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En utskrift från Dagens Nyheter, 2019-05-24 01:07

Artikelns ursprungsadress: https://www.dn.se/debatt/societal-challenges-require-investments-in-adult-development/

DN Debatt

DN Debatt. ”Societal challenges require investments in adult development”

People have the potential to develop, not only during childhood, but throughout their life-span. Foto: FREDRIK SANDBERG / TT, Fredrik Sandberg/TT

DN DEBATT 25/4. ENGLISH VERSION. In the same way that Sweden became a pioneer in terms of gender equality and sustainability, we can become it when it comes to human maturity and wisdom. Life-long learning or ”adult development”, as the researchers call it, creates the conditions for the individual to address the accelerating complexity of the world and our societies, writes 12 representatives for academia, business and organizations.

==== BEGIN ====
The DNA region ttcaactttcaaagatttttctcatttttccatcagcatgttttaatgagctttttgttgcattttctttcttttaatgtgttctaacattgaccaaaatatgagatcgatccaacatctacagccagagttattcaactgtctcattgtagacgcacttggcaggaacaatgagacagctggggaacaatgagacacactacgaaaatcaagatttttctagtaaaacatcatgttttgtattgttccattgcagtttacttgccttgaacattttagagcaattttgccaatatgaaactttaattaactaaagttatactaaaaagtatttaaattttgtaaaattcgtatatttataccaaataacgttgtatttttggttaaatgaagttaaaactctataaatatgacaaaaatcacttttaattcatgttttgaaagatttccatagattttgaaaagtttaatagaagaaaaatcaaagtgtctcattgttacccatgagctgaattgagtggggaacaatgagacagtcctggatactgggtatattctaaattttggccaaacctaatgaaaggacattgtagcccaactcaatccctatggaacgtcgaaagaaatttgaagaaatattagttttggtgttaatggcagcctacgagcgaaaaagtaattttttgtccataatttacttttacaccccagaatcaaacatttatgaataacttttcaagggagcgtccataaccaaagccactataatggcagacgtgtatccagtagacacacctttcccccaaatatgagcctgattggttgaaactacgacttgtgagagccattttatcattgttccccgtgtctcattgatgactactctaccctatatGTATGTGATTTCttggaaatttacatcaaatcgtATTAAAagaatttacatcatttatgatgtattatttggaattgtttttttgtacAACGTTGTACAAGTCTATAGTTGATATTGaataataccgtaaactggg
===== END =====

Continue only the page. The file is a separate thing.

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The human being is a peculiar species. In a few thousand years, we have built up complex civilizations and at the same time created the conditions to support nearly eight billion individuals, created welfare for many (but not all) and formed a network of institutions responsible for education, order, income distribution, health, etc.

But the development also entails risks in the form of environmental degradation, weapons of mass destruction, new pandemics, certain forms of artificial intelligence, etc. Hence, man has great power, but also a great responsibility, not only for this and future generations, but also for all other life forms we share planet with. In 2015, Agenda 2030 was adopted by the UN in order to create sustainable development and prosperity for all.

The complex challenges we as humanity face are not solely up to a few leaders to solve, but concern all people who in their everyday lives can contribute to maintaining a functioning society in constant change in different ways.

So then, what does it take for the scale to tip over in favor of the positive in the human development?

The Bible, as ancient philosophers, referred to it as wisdom. Later philosophers and psychoanalysts talked about the individualization process. Modern psychologists from e.g. Harvard University, such as Robert Kegan and Susanne Cook-Greuter, speaks in terms of ”adult development”. Over time, these issues have evolved into an established research area.